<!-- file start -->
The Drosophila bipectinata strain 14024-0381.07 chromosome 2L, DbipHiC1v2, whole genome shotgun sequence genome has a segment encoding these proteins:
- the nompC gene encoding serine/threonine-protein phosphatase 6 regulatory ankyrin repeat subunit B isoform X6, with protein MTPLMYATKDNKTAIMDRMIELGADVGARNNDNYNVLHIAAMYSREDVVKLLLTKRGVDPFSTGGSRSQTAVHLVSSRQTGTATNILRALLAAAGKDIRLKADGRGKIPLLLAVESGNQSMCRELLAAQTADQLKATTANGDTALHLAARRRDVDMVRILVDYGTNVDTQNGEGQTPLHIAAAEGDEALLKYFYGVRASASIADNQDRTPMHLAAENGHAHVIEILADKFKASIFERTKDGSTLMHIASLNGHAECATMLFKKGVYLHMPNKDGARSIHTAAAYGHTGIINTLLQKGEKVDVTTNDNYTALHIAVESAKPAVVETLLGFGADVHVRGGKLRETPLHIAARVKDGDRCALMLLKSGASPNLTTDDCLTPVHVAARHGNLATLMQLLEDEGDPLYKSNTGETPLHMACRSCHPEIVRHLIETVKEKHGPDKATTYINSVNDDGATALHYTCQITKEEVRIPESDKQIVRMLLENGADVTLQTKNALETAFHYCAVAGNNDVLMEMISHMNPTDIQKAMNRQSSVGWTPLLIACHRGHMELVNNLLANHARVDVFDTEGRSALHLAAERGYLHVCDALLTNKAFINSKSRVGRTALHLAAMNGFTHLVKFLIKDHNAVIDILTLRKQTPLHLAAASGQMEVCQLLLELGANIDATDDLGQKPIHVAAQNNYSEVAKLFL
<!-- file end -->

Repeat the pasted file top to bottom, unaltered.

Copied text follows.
The Drosophila bipectinata strain 14024-0381.07 chromosome 2L, DbipHiC1v2, whole genome shotgun sequence genome has a segment encoding these proteins:
- the nompC gene encoding serine/threonine-protein phosphatase 6 regulatory ankyrin repeat subunit B isoform X6, with protein MTPLMYATKDNKTAIMDRMIELGADVGARNNDNYNVLHIAAMYSREDVVKLLLTKRGVDPFSTGGSRSQTAVHLVSSRQTGTATNILRALLAAAGKDIRLKADGRGKIPLLLAVESGNQSMCRELLAAQTADQLKATTANGDTALHLAARRRDVDMVRILVDYGTNVDTQNGEGQTPLHIAAAEGDEALLKYFYGVRASASIADNQDRTPMHLAAENGHAHVIEILADKFKASIFERTKDGSTLMHIASLNGHAECATMLFKKGVYLHMPNKDGARSIHTAAAYGHTGIINTLLQKGEKVDVTTNDNYTALHIAVESAKPAVVETLLGFGADVHVRGGKLRETPLHIAARVKDGDRCALMLLKSGASPNLTTDDCLTPVHVAARHGNLATLMQLLEDEGDPLYKSNTGETPLHMACRSCHPEIVRHLIETVKEKHGPDKATTYINSVNDDGATALHYTCQITKEEVRIPESDKQIVRMLLENGADVTLQTKNALETAFHYCAVAGNNDVLMEMISHMNPTDIQKAMNRQSSVGWTPLLIACHRGHMELVNNLLANHARVDVFDTEGRSALHLAAERGYLHVCDALLTNKAFINSKSRVGRTALHLAAMNGFTHLVKFLIKDHNAVIDILTLRKQTPLHLAAASGQMEVCQLLLELGANIDATDDLGQKPIHVAAQNNYSEVAKLFL